Anne Hillman, KSKA - Anchorage
ahillman (at) alaskapublic (dot) org | About Anne
The CEO of Great Bear Petroleum says their new 3-D seismic data confirms a promising new oil resource in the shale rocks just south of Prudhoe Bay. Ed Duncan said they received the data late last month and are still examining it, but “every source rock that we predicted to be present, is present.”
More areas of the Chukchi Sea may open up for oil and gas exploration in 2016, but the decision has not been made yet. The Bureau of Ocean Energy Management is calling for comments on a proposed lease sale in the area. But this time they are doing things differently.
It may become easier for independent energy producers to provide power to the grid. The Regulatory Commission of Alaska has agreed to review out-of-date statutes that some say are holding up renewable energy projects.
Many rural Alaskan communities are trying to revive their cultures and languages. But some mental health experts say that in order to revitalize their communities and their families, they first have to acknowledge and heal from the pains of the past. APRN’s Anne Hillman learned about historical trauma as part of an on-going series looking at Culture in Alaska.
Some people crave ice cream or fresh vegetables or pasta. Others prefer dried fish or caribou. As part of our series exploring culture in rural and urban Alaska, APRN’s Anne Hillman found out how strong links between food and culture are common throughout the state.
The spring whaling season is underway on Alaska’s North Slope. The Alaska Eskimo Whaling Commission reports St Lawrence Island whaling crews are having success with four bowheads landed by Savoonga hunters and two for Gambell. Whalers on the mainland coast are ready and waiting.
Frank Matumeak was born in Barrow in 1948. His mother was required to move there to attend the Bureau of Indian Affairs schools. Though his family had to conform somewhat to the American education system, he said his childhood was still ruled by the seasons. As part of our series looking at culture in Alaska, APRN’s Anne Hillman spoke with Matumeak about what life was like when he was growing up.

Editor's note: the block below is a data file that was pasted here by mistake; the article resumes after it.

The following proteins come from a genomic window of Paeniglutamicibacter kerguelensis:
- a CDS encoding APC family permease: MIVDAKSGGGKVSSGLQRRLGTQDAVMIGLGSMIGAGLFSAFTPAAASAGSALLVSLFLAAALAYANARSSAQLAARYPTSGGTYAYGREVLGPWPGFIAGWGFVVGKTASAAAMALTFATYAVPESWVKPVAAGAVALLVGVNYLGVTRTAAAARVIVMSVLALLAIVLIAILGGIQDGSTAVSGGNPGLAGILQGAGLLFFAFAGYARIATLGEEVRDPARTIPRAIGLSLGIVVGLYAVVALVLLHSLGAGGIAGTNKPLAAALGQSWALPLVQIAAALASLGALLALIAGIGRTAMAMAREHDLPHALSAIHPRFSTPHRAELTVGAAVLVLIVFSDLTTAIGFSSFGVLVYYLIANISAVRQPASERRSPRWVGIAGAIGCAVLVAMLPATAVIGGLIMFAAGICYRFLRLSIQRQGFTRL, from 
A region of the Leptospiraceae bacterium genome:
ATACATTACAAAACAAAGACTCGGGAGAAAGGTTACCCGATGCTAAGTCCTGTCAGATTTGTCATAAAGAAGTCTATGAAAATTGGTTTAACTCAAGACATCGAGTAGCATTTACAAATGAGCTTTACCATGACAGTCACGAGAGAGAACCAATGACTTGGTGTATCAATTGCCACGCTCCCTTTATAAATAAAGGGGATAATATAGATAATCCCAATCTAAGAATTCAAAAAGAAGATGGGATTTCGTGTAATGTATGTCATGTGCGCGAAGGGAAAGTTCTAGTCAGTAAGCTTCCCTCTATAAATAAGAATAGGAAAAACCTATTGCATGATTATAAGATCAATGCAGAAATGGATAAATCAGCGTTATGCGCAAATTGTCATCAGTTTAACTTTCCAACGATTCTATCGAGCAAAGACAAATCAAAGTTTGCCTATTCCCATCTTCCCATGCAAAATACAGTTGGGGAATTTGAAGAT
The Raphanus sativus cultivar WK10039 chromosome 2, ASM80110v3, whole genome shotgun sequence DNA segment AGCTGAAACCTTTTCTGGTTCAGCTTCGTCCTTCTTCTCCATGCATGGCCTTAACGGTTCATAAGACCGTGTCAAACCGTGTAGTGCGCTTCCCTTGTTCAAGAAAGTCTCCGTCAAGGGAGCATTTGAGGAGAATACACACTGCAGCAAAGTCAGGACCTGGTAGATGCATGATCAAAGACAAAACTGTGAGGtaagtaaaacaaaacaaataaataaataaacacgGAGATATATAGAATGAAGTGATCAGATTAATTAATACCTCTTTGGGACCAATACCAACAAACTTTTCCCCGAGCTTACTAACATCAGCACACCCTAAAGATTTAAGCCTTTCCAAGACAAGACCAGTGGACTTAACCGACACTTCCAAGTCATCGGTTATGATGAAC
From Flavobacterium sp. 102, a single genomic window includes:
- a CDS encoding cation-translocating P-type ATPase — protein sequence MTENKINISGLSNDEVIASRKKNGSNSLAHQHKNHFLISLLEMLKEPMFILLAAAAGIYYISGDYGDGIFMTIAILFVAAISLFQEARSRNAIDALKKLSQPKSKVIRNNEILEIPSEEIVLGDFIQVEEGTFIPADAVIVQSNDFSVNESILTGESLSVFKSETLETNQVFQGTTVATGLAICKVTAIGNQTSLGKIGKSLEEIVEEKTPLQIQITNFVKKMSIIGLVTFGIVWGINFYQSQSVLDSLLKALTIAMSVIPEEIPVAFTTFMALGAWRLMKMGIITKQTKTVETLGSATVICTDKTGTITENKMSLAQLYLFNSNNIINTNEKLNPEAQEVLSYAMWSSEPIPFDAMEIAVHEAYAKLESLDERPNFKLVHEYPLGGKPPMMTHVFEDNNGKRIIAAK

According to the Pilot Station Traditional Council, in 2011, community members spent more than $764,000 on Bingo, pull-tabs and raffle tickets. After paying out prizes and buy supplies, the tribe has $57,000 left for the community support fund.
Modern technology, like snow machines, boats, and cell phones have changed how Alaskans gather their food – both in urban and rural areas.
As part of our on-going series about Alaska’s cultural connections, we’ve been bringing you stories about how Alaskans, both urban and rural, define and live their lives. No matter where young people live, learning about sex is a big part of growing up, whether it happens in a healthy way, or a way you’d rather forget. Many young Alaskans feel their first lessons were a little too little and a little too late.
It was late in the afternoon and I was exhausted from two solid days of interviews about learning and teaching Inupiat language and culture. I thought I understood the importance of maintaining the culture and traditions, but I had already scheduled an appointment to meet with a young man from a whaling family and I felt I shouldn’t break it.
Nuiqsut is both one of the newest communities on the North Slope and one of the oldest. The area was inhabited for centuries by the Iñupiat, and then abandoned for Barrow. In 1973 former community members decided to resettle the area and build a village far from the bustle of the regional hub. But just twenty-five years later, the bustle came to them in the form of Alpine Oil field. For our rural/urban series, contributor Anne Hillman found out how the community –and communication — adapted to being in the cross section of two worlds.
First up, we start with a common intergenerational complaint. – kids don’t go outside any more. They’re too interested in video games, or TV or the Internet. APRN’s Anne Hillman spoke with people in rural and urban Alaska who are trying to limit the impact of technology on young people.
Alaska’s summer months may be limited, but the growing season has no bounds. That is, as long as you grow indoors. AK’s Anne Hillman found out that indoor gardens in Anchorage are blossoming even in unexpected spaces.
Over the past few months, we’ve been hearing a lot of perspectives on the experience of childhood in rural Alaska. In today’s installment of our series “Being Young in Rural Alaska” we hear from some of those kids who are growing up, looking for the next step.
Finding quality, affordable childcare for young children can be a challenge anywhere in Alaska. It’s especially difficult in rural Alaska’s hub communities – where the cost of living is high and space is often hard to find. It becomes a factor in attracting professionals to jobs at regional health and other organizations. In the next installment of our series “Being Young in Rural Alaska” from the producers of Kids These Days, Anne Hillman takes a look at how some communities are trying to meet the challenge.
Surviving winter in Alaska is not easy for us humans, and for honeybees, it’s even harder. Honeybees don’t naturally exist in North America. And in northern climates the flowering season is too short and the winter is too long. But a few dedicated beekeepers in the state are working on ways to keep their hives alive, despite the obstacles.
The Coast Guard rescued two men and their dog on Sunday from Gem Cove, 23 miles east of Ketchikan. The two men were on two different 39-foot vessels that were lashed together.